Secretary Birds (Sagittaruis serpentarius) are endemic to the grasslands and open savannas of sub-Saharan Africa. Should you be fortunate enough to spot one in the veld, look around very carefully for its mate might be foraging some distance away. They are known to pair for life.
These unique, elegant, long-legged birds stand out from their surroundings, yet do not dilly-dally if you see one in the distance for they can walk surprisingly fast in search of food.
They are known to cover up to 30 km a day in search of food, which includes not only snakes, but tortoises and rats, as well as the chicks of ground-nesting birds.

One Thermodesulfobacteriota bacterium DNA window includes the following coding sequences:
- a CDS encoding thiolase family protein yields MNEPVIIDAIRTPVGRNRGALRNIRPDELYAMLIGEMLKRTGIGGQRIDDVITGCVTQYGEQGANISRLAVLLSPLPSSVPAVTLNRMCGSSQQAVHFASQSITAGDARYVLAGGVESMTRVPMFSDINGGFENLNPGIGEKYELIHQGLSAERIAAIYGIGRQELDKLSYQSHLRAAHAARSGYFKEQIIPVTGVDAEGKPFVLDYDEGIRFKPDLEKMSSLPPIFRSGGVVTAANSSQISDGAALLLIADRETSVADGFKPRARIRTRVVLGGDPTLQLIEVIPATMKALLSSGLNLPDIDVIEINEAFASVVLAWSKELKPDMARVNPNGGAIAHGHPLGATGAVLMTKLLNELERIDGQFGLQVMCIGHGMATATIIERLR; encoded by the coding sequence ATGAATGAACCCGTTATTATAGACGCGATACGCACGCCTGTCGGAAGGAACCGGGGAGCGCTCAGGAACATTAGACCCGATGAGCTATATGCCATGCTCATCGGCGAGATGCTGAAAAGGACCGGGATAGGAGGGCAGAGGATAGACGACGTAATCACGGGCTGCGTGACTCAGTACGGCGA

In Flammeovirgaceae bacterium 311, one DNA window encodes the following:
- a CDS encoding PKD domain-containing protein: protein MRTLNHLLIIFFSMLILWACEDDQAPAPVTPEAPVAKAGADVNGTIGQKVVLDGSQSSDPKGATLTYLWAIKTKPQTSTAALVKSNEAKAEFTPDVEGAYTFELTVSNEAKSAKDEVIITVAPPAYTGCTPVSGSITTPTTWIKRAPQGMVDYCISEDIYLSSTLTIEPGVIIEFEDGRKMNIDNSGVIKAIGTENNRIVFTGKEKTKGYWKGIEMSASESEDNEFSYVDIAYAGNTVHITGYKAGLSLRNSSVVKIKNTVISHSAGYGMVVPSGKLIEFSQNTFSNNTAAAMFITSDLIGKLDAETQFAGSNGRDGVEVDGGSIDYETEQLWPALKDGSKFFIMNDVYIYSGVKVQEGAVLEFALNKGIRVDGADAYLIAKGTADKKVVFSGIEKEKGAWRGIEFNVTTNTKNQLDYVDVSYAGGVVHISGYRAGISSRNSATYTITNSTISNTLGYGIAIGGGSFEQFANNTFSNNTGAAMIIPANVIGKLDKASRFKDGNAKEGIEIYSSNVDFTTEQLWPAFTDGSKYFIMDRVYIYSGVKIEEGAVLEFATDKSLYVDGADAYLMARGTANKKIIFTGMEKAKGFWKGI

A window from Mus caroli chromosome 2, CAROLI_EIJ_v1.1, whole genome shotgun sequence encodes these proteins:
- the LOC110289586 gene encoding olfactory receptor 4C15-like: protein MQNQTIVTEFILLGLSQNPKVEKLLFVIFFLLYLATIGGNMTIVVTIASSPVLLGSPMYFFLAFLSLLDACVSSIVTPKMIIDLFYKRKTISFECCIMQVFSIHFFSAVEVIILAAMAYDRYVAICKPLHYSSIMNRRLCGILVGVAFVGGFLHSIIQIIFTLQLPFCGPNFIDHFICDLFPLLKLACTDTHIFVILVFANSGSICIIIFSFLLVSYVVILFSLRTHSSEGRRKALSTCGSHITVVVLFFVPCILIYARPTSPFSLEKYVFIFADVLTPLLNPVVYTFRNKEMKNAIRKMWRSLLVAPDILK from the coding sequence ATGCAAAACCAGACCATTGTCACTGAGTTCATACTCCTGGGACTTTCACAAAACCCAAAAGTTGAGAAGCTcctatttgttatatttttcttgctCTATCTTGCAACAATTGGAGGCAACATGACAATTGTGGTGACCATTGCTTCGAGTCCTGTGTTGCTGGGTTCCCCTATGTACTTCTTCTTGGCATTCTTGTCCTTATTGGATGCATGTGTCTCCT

The crest of 20 long black feathers is distinctive as is the bare face which is usually yellow, orange or red. The body is covered in whitish-grey feathers, with two long, black-tipped tail feathers. Their wingspan has been measured up to 2.10 meters. If you look at them closely you will also notice their long eye-lashes and hooked beak.
They bend down to seize smaller food items in their bill, but stamp on more agile prey with the thickened soles of their feet, stunning it and then swallowing it whole. Akin to Ostriches, Secretary Birds ingest pebbles to aid their digestion. Even though they are mostly seen on the ground, Secretary Birds choose to nest in trees.
Sadly, even though they were declared a protected species in 1968, these magnificent birds are in decline, mostly due to habit destruction and they are susceptible to collisions with both power lines and fences. I have mostly seen Secretary Birds in our national parks, but was very excited to see one on the edge of town during the course of last year.